I was disappointed in the headline of Taylor Cooper’s front-page article in last Wednesday’s Brunswick News. The real “news” is not that the developer of the Sinclair tract is seeking to withdraw their appeal — of course they are, now that they have gotten what they wanted. The real news is that, (a) despite this developer’s prior preliminary plat application being denied by the Island Planning Commission and (b) despite Glynn County Superior Court’s finding in favor of the county when this developer filed suit over the IPC ruling, this same application was approved by county staff.
How did this happen? Earlier this summer, our board of commissioners amended an ordinance and took the right to review preliminary plats away from the IPC and gave that right to county staff, in its sole discretion. The application was approved by county staff, so the applicant is withdrawing its appeal.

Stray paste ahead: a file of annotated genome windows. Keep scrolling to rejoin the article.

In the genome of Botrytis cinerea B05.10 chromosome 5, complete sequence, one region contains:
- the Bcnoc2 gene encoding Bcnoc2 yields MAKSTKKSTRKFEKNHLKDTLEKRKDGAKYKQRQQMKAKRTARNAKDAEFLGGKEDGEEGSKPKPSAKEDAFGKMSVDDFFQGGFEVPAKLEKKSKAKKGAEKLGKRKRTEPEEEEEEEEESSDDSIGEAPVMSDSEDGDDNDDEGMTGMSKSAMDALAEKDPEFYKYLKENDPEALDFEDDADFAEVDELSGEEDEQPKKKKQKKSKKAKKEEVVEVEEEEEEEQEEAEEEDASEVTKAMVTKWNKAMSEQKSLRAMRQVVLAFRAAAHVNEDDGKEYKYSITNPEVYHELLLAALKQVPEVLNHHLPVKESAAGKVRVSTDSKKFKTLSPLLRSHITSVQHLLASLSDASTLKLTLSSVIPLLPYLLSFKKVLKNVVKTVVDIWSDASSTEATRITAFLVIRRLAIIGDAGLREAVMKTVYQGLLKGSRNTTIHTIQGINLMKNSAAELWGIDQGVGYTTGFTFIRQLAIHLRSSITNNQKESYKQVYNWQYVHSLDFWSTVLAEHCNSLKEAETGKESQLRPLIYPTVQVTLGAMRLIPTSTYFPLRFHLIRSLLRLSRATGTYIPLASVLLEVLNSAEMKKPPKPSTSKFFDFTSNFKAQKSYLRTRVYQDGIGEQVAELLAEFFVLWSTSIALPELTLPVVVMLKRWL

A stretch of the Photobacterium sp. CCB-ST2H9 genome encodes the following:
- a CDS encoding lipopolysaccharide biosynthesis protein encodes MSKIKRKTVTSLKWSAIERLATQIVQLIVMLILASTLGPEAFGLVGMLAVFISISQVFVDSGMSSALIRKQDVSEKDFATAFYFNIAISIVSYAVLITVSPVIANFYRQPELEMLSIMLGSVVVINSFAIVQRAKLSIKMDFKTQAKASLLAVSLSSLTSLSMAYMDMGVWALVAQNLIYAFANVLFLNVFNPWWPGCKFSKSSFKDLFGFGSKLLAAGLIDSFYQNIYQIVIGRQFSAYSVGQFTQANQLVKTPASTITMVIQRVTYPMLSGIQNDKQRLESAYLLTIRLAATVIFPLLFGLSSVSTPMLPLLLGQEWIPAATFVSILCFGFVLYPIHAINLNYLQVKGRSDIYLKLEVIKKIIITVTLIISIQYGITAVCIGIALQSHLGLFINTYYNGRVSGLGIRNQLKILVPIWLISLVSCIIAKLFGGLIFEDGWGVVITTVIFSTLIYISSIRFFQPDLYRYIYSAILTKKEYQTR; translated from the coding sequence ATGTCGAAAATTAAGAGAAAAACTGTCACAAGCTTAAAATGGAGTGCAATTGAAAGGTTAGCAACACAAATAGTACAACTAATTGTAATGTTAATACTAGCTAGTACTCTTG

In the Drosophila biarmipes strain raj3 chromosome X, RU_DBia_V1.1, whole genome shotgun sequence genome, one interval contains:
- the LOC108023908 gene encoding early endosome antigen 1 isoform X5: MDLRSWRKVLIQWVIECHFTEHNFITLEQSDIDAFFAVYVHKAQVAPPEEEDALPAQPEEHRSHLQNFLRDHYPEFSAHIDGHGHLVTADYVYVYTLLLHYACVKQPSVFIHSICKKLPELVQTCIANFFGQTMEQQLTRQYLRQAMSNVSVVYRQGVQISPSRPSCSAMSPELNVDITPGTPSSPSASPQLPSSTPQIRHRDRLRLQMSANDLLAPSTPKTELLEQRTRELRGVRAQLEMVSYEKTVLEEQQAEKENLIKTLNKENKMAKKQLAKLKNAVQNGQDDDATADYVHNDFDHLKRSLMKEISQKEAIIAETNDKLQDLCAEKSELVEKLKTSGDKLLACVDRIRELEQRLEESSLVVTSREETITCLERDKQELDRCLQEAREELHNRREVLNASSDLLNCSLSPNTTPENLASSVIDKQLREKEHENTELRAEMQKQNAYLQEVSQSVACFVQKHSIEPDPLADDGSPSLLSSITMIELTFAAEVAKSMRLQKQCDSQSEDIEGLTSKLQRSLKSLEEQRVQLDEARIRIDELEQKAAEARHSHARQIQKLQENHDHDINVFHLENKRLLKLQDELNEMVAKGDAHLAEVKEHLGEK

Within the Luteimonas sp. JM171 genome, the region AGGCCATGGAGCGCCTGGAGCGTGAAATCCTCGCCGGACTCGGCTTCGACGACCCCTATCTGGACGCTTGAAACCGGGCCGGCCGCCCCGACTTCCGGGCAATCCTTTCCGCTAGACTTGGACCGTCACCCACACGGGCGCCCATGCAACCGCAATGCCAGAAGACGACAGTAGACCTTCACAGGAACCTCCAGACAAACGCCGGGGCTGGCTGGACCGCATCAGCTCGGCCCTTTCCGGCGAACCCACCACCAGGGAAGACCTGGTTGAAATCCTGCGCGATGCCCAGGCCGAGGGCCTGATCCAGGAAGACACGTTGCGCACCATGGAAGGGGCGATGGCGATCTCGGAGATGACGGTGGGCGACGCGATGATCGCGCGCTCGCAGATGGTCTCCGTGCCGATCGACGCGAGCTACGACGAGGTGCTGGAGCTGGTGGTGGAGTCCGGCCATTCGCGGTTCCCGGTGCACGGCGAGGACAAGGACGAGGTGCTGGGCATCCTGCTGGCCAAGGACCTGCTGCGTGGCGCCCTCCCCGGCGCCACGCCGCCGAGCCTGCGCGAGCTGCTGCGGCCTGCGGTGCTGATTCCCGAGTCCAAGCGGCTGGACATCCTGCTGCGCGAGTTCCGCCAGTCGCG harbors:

The IPC has repeatedly pointed out that using a “check the box” approach to evaluating preliminary plats does not properly consider all the impacts of a proposed plan. The IPC has consistently pointed out things that should be considered when evaluating a preliminary plat that are not necessarily on the county’s checklist, and this position has been supported when tested in court.
But, rather than amending the ordinance to require a more comprehensive review of an application, our BOC chose to shift the approval authority to someone who would consider only the items on that current checklist. The result was inevitable.
St. Simons Island